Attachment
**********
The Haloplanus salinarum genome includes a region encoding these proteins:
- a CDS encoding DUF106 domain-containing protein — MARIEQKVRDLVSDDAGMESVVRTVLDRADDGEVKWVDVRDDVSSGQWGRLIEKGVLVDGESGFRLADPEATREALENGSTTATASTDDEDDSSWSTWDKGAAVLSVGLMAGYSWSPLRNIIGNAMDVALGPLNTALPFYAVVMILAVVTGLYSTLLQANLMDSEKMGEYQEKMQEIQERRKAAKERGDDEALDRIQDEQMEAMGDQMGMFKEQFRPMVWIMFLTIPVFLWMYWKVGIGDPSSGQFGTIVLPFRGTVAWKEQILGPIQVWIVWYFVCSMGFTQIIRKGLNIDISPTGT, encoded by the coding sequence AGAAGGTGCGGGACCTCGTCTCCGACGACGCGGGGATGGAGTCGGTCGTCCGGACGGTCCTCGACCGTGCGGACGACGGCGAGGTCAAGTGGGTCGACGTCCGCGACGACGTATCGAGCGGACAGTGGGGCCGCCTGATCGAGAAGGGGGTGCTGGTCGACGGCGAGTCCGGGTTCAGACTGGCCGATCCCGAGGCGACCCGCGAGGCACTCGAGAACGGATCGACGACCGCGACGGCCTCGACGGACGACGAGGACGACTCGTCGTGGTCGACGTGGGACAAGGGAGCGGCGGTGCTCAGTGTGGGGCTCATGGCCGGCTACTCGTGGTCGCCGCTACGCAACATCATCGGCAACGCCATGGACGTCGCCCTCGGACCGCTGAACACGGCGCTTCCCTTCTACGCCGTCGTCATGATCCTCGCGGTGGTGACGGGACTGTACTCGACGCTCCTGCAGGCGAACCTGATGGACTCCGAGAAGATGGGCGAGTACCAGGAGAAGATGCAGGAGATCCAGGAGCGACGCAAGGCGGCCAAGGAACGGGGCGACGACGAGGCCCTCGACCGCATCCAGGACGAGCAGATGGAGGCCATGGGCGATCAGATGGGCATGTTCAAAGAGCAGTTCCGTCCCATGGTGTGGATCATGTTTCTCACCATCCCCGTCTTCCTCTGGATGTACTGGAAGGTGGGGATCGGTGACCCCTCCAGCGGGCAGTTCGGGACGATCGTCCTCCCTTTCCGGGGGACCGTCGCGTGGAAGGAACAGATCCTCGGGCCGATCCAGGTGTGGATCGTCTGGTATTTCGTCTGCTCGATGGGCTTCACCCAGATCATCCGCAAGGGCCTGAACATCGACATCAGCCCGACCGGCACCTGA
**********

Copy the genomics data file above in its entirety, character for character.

The Haloplanus salinarum genome includes a region encoding these proteins:
- a CDS encoding DUF106 domain-containing protein — MARIEQKVRDLVSDDAGMESVVRTVLDRADDGEVKWVDVRDDVSSGQWGRLIEKGVLVDGESGFRLADPEATREALENGSTTATASTDDEDDSSWSTWDKGAAVLSVGLMAGYSWSPLRNIIGNAMDVALGPLNTALPFYAVVMILAVVTGLYSTLLQANLMDSEKMGEYQEKMQEIQERRKAAKERGDDEALDRIQDEQMEAMGDQMGMFKEQFRPMVWIMFLTIPVFLWMYWKVGIGDPSSGQFGTIVLPFRGTVAWKEQILGPIQVWIVWYFVCSMGFTQIIRKGLNIDISPTGT, encoded by the coding sequence AGAAGGTGCGGGACCTCGTCTCCGACGACGCGGGGATGGAGTCGGTCGTCCGGACGGTCCTCGACCGTGCGGACGACGGCGAGGTCAAGTGGGTCGACGTCCGCGACGACGTATCGAGCGGACAGTGGGGCCGCCTGATCGAGAAGGGGGTGCTGGTCGACGGCGAGTCCGGGTTCAGACTGGCCGATCCCGAGGCGACCCGCGAGGCACTCGAGAACGGATCGACGACCGCGACGGCCTCGACGGACGACGAGGACGACTCGTCGTGGTCGACGTGGGACAAGGGAGCGGCGGTGCTCAGTGTGGGGCTCATGGCCGGCTACTCGTGGTCGCCGCTACGCAACATCATCGGCAACGCCATGGACGTCGCCCTCGGACCGCTGAACACGGCGCTTCCCTTCTACGCCGTCGTCATGATCCTCGCGGTGGTGACGGGACTGTACTCGACGCTCCTGCAGGCGAACCTGATGGACTCCGAGAAGATGGGCGAGTACCAGGAGAAGATGCAGGAGATCCAGGAGCGACGCAAGGCGGCCAAGGAACGGGGCGACGACGAGGCCCTCGACCGCATCCAGGACGAGCAGATGGAGGCCATGGGCGATCAGATGGGCATGTTCAAAGAGCAGTTCCGTCCCATGGTGTGGATCATGTTTCTCACCATCCCCGTCTTCCTCTGGATGTACTGGAAGGTGGGGATCGGTGACCCCTCCAGCGGGCAGTTCGGGACGATCGTCCTCCCTTTCCGGGGGACCGTCGCGTGGAAGGAACAGATCCTCGGGCCGATCCAGGTGTGGATCGTCTGGTATTTCGTCTGCTCGATGGGCTTCACCCAGATCATCCGCAAGGGCCTGAACATCGACATCAGCCCGACCGGCACCTGA